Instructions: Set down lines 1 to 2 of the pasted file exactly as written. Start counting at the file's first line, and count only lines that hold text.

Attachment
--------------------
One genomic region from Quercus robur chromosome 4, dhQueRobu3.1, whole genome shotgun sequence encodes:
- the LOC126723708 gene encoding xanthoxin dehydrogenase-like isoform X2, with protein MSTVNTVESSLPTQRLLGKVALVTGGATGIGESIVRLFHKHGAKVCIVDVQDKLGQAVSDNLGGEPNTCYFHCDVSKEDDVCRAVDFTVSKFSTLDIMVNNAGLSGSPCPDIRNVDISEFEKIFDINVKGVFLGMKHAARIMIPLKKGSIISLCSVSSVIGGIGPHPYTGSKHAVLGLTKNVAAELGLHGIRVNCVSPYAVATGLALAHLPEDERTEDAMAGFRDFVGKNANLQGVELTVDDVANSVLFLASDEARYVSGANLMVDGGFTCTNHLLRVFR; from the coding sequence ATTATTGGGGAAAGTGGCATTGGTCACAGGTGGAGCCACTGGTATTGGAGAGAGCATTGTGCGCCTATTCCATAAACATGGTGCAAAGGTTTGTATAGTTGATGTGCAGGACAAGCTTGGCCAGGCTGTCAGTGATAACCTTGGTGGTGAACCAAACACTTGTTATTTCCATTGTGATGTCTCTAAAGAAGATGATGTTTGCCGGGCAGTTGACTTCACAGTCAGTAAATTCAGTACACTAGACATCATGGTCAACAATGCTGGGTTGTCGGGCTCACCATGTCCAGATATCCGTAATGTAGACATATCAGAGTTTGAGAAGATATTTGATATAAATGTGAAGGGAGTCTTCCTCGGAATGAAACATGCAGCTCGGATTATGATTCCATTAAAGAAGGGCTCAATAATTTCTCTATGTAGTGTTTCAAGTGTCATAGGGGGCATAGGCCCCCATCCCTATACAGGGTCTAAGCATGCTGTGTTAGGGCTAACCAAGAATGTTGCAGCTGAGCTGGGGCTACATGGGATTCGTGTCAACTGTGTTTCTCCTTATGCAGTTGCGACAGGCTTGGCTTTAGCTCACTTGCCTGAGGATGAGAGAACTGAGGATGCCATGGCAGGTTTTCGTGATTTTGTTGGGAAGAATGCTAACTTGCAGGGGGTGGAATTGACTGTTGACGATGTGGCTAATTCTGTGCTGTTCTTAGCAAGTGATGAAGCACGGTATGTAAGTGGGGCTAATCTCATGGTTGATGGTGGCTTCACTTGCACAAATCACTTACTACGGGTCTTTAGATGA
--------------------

One genomic region from Quercus robur chromosome 4, dhQueRobu3.1, whole genome shotgun sequence encodes:
- the LOC126723708 gene encoding xanthoxin dehydrogenase-like isoform X2, with protein MSTVNTVESSLPTQRLLGKVALVTGGATGIGESIVRLFHKHGAKVCIVDVQDKLGQAVSDNLGGEPNTCYFHCDVSKEDDVCRAVDFTVSKFSTLDIMVNNAGLSGSPCPDIRNVDISEFEKIFDINVKGVFLGMKHAARIMIPLKKGSIISLCSVSSVIGGIGPHPYTGSKHAVLGLTKNVAAELGLHGIRVNCVSPYAVATGLALAHLPEDERTEDAMAGFRDFVGKNANLQGVELTVDDVANSVLFLASDEARYVSGANLMVDGGFTCTNHLLRVFR; from the coding sequence ATTATTGGGGAAAGTGGCATTGGTCACAGGTGGAGCCACTGGTATTGGAGAGAGCATTGTGCGCCTATTCCATAAACATGGTGCAAAGGTTTGTATAGTTGATGTGCAGGACAAGCTTGGCCAGGCTGTCAGTGATAACCTTGGTGGTGAACCAAACACTTGTTATTTCCATTGTGATGTCTCTAAAGAAGATGATGTTTGCCGGGCAGTTGACTTCACAGTCAGTAAATTCAGTACACTAGACATCATGGTCAACAATGCTGGGTTGTCGGGCTCACCATGTCCAGATATCCGTAATGTAGACATATCAGAGTTTGAGAAGATATTTGATATAAATGTGAAGGGAGTCTTCCTCGGAATGAAACATGCAGCTCGGATTATGATTCCATTAAAGAAGGGCTCAATAATTTCTCTATGTAGTGTTTCAAGTGTCATAGGGGGCATAGGCCCCCATCCCTATACAGGGTCTAAGCATGCTGTGTTAGGGCTAACCAAGAATGTTGCAGCTGAGCTGGGGCTACATGGGATTCGTGTCAACTGTGTTTCTCCTTATGCAGTTGCGACAGGCTTGGCTTTAGCTCACTTGCCTGAGGATGAGAGAACTGAGGATGCCATGGCAGGTTTTCGTGATTTTGTTGGGAAGAATGCTAACTTGCAGGGGGTGGAATTGACTGTTGACGATGTGGCTAATTCTGTGCTGTTCTTAGCAAGTGATGAAGCACGGTATGTAAGTGGGGCTAATCTCATGGTTGATGGTGGCTTCACTTGCACAAATCACTTACTACGGGTCTTTAGATGA